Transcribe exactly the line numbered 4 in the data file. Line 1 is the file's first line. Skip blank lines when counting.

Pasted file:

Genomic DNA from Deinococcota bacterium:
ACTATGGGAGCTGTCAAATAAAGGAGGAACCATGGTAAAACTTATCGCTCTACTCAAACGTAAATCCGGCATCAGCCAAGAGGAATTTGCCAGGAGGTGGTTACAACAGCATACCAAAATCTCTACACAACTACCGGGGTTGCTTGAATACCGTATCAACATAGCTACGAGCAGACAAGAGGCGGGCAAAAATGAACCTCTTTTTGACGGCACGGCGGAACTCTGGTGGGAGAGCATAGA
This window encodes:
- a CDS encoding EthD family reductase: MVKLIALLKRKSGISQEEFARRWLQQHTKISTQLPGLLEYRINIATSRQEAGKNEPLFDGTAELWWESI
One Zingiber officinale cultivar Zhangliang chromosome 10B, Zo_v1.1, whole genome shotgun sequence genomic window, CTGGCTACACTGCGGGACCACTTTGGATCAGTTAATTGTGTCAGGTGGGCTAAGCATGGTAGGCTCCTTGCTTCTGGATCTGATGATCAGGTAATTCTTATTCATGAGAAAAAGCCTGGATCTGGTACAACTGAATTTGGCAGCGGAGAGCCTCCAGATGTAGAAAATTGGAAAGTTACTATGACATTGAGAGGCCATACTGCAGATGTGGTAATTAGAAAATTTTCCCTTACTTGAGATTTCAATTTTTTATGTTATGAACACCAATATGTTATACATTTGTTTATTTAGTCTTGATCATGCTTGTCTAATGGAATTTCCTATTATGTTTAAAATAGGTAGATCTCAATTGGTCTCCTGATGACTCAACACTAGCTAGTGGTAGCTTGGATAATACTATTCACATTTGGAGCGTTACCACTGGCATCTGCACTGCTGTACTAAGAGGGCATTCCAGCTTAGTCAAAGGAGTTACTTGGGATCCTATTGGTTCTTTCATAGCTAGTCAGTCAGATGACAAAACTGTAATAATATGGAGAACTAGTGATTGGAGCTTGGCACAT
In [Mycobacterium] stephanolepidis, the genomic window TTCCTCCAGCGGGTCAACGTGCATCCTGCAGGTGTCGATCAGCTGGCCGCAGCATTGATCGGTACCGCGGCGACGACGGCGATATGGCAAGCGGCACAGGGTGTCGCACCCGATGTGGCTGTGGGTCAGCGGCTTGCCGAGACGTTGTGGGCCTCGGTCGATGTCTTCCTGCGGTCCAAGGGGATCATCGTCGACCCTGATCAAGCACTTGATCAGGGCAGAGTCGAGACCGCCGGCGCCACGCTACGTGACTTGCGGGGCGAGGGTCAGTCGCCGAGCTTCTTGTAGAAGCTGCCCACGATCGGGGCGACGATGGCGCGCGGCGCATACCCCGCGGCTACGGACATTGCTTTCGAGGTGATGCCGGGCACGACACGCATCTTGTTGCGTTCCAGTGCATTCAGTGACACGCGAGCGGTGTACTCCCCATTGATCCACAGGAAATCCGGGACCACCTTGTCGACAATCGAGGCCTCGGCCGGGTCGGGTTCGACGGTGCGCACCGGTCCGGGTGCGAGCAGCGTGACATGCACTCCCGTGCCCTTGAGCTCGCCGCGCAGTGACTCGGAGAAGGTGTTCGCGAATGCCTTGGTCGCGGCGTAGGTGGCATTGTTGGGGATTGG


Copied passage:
- a CDS encoding EthD family reductase: MVKLIALLKRKSGISQEEFARRWLQQHTKISTQLPGLLEYRINIATSRQEAGKNEPLFDGTAELWWESI